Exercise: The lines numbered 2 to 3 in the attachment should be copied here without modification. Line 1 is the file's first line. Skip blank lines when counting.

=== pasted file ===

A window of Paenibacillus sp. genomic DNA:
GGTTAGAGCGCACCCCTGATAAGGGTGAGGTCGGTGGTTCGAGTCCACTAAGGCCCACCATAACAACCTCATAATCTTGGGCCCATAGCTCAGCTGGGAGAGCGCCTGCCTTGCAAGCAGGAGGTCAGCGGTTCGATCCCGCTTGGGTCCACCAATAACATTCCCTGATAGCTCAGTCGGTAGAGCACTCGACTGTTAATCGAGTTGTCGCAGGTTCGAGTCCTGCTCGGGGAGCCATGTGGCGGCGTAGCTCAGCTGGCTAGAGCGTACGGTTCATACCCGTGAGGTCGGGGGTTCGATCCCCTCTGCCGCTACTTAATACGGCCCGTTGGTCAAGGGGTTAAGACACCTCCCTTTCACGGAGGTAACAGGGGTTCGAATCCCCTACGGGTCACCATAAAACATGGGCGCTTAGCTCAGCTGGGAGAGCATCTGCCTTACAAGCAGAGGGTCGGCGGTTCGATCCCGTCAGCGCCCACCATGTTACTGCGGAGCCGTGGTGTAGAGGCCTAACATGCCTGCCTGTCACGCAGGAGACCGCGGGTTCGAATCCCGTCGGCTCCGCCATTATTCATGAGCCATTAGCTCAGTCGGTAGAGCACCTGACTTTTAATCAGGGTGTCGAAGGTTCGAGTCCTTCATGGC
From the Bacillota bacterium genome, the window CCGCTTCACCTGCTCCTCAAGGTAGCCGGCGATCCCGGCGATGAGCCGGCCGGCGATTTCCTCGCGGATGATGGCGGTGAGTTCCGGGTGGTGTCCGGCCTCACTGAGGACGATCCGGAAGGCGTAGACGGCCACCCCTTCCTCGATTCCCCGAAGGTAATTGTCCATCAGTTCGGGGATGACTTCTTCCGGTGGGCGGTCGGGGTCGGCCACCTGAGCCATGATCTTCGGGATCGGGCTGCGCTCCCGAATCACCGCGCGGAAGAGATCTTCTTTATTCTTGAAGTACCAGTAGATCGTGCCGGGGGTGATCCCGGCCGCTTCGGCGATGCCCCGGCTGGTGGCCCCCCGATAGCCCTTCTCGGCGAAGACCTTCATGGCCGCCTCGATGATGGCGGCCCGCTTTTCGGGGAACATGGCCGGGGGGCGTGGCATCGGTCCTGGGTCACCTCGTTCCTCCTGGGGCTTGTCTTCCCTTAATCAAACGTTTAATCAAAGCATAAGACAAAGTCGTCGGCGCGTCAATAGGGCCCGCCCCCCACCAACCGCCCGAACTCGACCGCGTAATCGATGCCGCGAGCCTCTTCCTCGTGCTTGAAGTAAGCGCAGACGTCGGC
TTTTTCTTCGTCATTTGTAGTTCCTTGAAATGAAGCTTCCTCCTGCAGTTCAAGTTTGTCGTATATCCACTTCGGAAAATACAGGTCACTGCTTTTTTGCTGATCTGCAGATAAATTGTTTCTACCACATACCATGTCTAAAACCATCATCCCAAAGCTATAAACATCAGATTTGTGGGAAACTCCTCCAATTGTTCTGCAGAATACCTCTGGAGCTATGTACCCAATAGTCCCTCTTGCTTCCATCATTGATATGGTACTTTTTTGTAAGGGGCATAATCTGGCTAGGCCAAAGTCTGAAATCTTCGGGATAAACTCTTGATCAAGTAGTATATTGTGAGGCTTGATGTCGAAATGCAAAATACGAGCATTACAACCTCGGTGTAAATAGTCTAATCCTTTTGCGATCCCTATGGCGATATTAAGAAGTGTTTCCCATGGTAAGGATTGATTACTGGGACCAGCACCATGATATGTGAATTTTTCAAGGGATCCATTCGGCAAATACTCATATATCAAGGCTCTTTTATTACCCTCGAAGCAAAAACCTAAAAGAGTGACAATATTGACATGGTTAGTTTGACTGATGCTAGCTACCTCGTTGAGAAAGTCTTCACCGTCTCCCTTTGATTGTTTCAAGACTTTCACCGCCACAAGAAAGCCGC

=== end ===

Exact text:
GGTTAGAGCGCACCCCTGATAAGGGTGAGGTCGGTGGTTCGAGTCCACTAAGGCCCACCATAACAACCTCATAATCTTGGGCCCATAGCTCAGCTGGGAGAGCGCCTGCCTTGCAAGCAGGAGGTCAGCGGTTCGATCCCGCTTGGGTCCACCAATAACATTCCCTGATAGCTCAGTCGGTAGAGCACTCGACTGTTAATCGAGTTGTCGCAGGTTCGAGTCCTGCTCGGGGAGCCATGTGGCGGCGTAGCTCAGCTGGCTAGAGCGTACGGTTCATACCCGTGAGGTCGGGGGTTCGATCCCCTCTGCCGCTACTTAATACGGCCCGTTGGTCAAGGGGTTAAGACACCTCCCTTTCACGGAGGTAACAGGGGTTCGAATCCCCTACGGGTCACCATAAAACATGGGCGCTTAGCTCAGCTGGGAGAGCATCTGCCTTACAAGCAGAGGGTCGGCGGTTCGATCCCGTCAGCGCCCACCATGTTACTGCGGAGCCGTGGTGTAGAGGCCTAACATGCCTGCCTGTCACGCAGGAGACCGCGGGTTCGAATCCCGTCGGCTCCGCCATTATTCATGAGCCATTAGCTCAGTCGGTAGAGCACCTGACTTTTAATCAGGGTGTCGAAGGTTCGAGTCCTTCATGGC
From the Bacillota bacterium genome, the window CCGCTTCACCTGCTCCTCAAGGTAGCCGGCGATCCCGGCGATGAGCCGGCCGGCGATTTCCTCGCGGATGATGGCGGTGAGTTCCGGGTGGTGTCCGGCCTCACTGAGGACGATCCGGAAGGCGTAGACGGCCACCCCTTCCTCGATTCCCCGAAGGTAATTGTCCATCAGTTCGGGGATGACTTCTTCCGGTGGGCGGTCGGGGTCGGCCACCTGAGCCATGATCTTCGGGATCGGGCTGCGCTCCCGAATCACCGCGCGGAAGAGATCTTCTTTATTCTTGAAGTACCAGTAGATCGTGCCGGGGGTGATCCCGGCCGCTTCGGCGATGCCCCGGCTGGTGGCCCCCCGATAGCCCTTCTCGGCGAAGACCTTCATGGCCGCCTCGATGATGGCGGCCCGCTTTTCGGGGAACATGGCCGGGGGGCGTGGCATCGGTCCTGGGTCACCTCGTTCCTCCTGGGGCTTGTCTTCCCTTAATCAAACGTTTAATCAAAGCATAAGACAAAGTCGTCGGCGCGTCAATAGGGCCCGCCCCCCACCAACCGCCCGAACTCGACCGCGTAATCGATGCCGCGAGCCTCTTCCTCGTGCTTGAAGTAAGCGCAGACGTCGGC